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Columbus hashes out budget; raises planned for city employees

 

Garthia Elena Burnett

 

The Columbus City Council doesn''t want to raise taxes this year, and they are working out a series of cuts to help them meet that goal. 

 

On the chopping block are overtime, newly created positions, equipment purchases and appropriations to agencies such as the United Way and Main Street Columbus Inc. 

 

Councilmen Bill Gavin, Charlie Box and Fred Stewart met for a budget work session Thursday afternoon, along with Columbus Chief Operations Officer David Armstrong and Chief Financial Officer Mike Bernsen, to balance the budget for the upcoming fiscal year, which starts Oct. 1. 

 

To date, the council has cut planned expenditures to $24.13 million, but revenues are projected at $22.55 million, leaving the city with another $1.58 million to slash from the budget before they adopt it, by Sept. 15. 

 

The working budget includes 3-percent raises for all city employees. Employees also have lower deductibles and out-of-pocket expenses on insurance to look forward to. 

 

Initially, Box, Ward 3 city councilman, wondered if across-the-board raises would be feasible, given the tight budget. 

 

"I know these guys need a raise, but it''s treacherous times," Box said. 

 

"We need to save some money," Gavin, Ward 6 councilman, agreed. 

 

Soon, Box turned his attention to overtime, which was budgeted at $760,000. Cutting that figure by 20 percent would slash $152,000 from the budget, he noted.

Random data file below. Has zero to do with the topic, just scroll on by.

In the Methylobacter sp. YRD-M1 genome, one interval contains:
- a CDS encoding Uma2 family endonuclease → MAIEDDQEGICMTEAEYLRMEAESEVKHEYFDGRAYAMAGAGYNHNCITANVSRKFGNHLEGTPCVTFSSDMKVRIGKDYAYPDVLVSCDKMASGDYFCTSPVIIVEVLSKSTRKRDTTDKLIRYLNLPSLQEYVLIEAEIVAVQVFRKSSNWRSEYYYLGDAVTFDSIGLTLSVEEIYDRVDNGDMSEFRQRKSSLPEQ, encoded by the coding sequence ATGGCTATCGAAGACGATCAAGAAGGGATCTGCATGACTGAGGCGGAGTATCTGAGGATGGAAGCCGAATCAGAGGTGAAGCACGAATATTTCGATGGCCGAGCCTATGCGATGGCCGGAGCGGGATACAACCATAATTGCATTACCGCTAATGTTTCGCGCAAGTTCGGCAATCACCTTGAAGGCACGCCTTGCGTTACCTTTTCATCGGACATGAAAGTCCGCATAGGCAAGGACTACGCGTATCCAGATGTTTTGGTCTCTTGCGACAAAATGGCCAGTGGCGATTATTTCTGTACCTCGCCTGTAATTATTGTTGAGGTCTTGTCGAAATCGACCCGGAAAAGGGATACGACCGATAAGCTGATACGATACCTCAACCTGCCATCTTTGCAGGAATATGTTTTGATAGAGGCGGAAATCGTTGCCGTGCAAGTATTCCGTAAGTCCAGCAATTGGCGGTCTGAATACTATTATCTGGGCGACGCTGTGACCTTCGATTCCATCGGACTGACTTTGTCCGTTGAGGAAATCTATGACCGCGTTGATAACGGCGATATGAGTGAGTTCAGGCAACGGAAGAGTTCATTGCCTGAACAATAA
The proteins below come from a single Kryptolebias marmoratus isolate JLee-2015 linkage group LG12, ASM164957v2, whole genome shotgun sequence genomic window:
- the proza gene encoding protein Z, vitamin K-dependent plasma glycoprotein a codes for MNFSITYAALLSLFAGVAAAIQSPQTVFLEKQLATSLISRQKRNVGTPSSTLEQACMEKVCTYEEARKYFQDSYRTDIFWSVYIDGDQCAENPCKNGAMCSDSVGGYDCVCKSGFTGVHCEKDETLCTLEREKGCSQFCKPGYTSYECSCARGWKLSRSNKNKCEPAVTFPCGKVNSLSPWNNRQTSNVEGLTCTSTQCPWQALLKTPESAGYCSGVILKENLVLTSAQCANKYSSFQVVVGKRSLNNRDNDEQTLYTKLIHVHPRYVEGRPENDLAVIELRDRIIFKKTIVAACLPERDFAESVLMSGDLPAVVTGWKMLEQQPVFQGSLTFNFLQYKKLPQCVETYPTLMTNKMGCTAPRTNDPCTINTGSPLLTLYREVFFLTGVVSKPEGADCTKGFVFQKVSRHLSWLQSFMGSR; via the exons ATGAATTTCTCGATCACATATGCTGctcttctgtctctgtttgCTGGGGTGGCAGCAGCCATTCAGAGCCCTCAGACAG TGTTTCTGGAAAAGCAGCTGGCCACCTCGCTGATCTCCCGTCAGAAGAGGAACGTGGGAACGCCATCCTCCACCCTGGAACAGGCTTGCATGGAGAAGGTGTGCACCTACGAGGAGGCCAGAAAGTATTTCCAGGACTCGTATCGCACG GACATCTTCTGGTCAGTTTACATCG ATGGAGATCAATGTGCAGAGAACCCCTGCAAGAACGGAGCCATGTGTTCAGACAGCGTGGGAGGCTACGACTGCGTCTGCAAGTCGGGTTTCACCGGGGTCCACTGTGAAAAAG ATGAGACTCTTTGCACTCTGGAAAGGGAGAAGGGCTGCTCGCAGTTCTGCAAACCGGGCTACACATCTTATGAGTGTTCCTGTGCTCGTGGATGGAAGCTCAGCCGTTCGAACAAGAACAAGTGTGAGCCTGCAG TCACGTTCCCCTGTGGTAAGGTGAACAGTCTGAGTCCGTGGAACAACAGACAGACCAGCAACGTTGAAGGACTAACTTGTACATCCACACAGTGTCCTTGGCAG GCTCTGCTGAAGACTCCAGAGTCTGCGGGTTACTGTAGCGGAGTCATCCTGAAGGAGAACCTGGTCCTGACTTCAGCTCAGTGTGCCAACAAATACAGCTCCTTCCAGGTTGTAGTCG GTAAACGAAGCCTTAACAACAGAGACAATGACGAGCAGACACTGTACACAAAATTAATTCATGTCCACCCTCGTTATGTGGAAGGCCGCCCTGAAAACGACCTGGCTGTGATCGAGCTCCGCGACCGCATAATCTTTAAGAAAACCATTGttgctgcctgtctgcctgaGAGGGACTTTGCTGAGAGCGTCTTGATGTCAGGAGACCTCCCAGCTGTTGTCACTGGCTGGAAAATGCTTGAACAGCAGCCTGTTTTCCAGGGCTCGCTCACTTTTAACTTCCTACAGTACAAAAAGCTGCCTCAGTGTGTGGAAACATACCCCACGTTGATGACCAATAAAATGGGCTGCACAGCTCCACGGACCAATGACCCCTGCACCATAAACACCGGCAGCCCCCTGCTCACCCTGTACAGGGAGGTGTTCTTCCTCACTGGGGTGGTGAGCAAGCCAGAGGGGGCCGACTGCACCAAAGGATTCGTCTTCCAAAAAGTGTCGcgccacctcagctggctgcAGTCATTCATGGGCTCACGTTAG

"It''s got to be managed is what it amounts to," Box said, suggesting each department cut their overtime budget by 20 percent. 

 

Gavin also suggested asking department heads to offer a monthly report on overtime and why the additional hours were needed. 

 

Last year, some city employees made up to $36,000 just in overtime pay. The city paid a total of $500,911 in overtime last year, the bulk of which went to the Columbus Police Department. 

 

Council members said police leadership attributed the overtime mainly to working festivals and special events. 

 

Gavin proposed limiting hours and manpower for such events, asking organizers to pay their costs for additional time and officers or hire private security. 

 

The cut in overtime paired with halting equipment purchases (a savings of $544,000), seven new hires (a savings of $166,000), not funding the Lowndes County Health Department, for which the state and Lowndes County are responsible (a $40,000 savings), and keeping appropriations at the 2011 levels (a $220,000 savings), would save the city $1.12 million. 

 

And contrary to popular belief, Box said, "The city is not broke." 

 

He said the city is fiscally sound and has done a good job of managing its funds.

 

 

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